The Pacific is the only region in the world where undernourishment has increased in the past 12 years.
The new United Nations research said climate change is a key driver in a rise in world hunger.
Oxfam New Zealand's Angela Wilton said this is especially true for the Pacific, where 7 percent of the population is undernourished.
"The Pacific certainly came out with very strong statistics, indicating this paradox of both obesity, but also nutritional deficiencies leading to wasting and stunting," said Angela Wilton.
In Papua New Guinea, 50 percent of children are stunted by malnutrition, and nearly 20 percent of adults are obese, the UN Food and Agriculture Organisation's State of Food Security and Nutrition in the World report found.
Notably, the driver behind a regional increase in undernourishment appears to be New Caledonia, where rates jumped from 8 percent to 12 percent.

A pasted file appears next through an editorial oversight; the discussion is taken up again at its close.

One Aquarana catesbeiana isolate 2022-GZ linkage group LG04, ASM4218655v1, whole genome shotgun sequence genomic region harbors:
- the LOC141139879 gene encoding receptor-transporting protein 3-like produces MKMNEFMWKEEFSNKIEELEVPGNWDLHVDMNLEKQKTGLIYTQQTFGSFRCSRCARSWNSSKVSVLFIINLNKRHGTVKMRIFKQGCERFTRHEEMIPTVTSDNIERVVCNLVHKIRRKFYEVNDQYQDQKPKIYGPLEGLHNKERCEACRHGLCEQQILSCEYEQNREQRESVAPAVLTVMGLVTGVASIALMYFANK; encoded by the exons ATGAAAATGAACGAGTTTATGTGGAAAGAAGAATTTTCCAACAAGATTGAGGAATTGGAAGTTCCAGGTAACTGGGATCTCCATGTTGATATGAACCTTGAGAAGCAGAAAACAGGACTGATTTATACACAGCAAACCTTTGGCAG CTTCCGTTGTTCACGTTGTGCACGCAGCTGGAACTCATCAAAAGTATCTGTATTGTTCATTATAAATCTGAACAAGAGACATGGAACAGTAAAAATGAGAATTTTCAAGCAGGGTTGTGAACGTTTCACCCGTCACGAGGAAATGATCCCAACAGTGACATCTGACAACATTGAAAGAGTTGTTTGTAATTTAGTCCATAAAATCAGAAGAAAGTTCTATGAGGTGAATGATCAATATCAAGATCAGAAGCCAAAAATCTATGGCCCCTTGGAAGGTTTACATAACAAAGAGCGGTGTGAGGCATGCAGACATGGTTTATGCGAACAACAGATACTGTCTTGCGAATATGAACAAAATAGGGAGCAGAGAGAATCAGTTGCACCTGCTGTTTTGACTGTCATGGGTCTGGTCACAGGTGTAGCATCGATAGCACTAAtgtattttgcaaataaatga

In Fiji, the Solomon Islands, Vanuatu and Kiribati, undernourishment was down slightly.
Earlier this month, the Pacific Islands Forum stated formally that climate change represented the "single greatest threat to the livelihoods, security and wellbeing of the peoples of the Pacific.
"A recognition of the severity of this issue is significant. So, for climate change to be identified in this way goes a long way," said Ms Wilton.
But climate change has been consistently mislabelled as an exclusively environmental issue, said Ms Wilton, when it needed to be treated as a human rights issue as well.
"Be they tropical storms or droughts or natural disasters etc., it is leading to an increase in people being hungry around the world."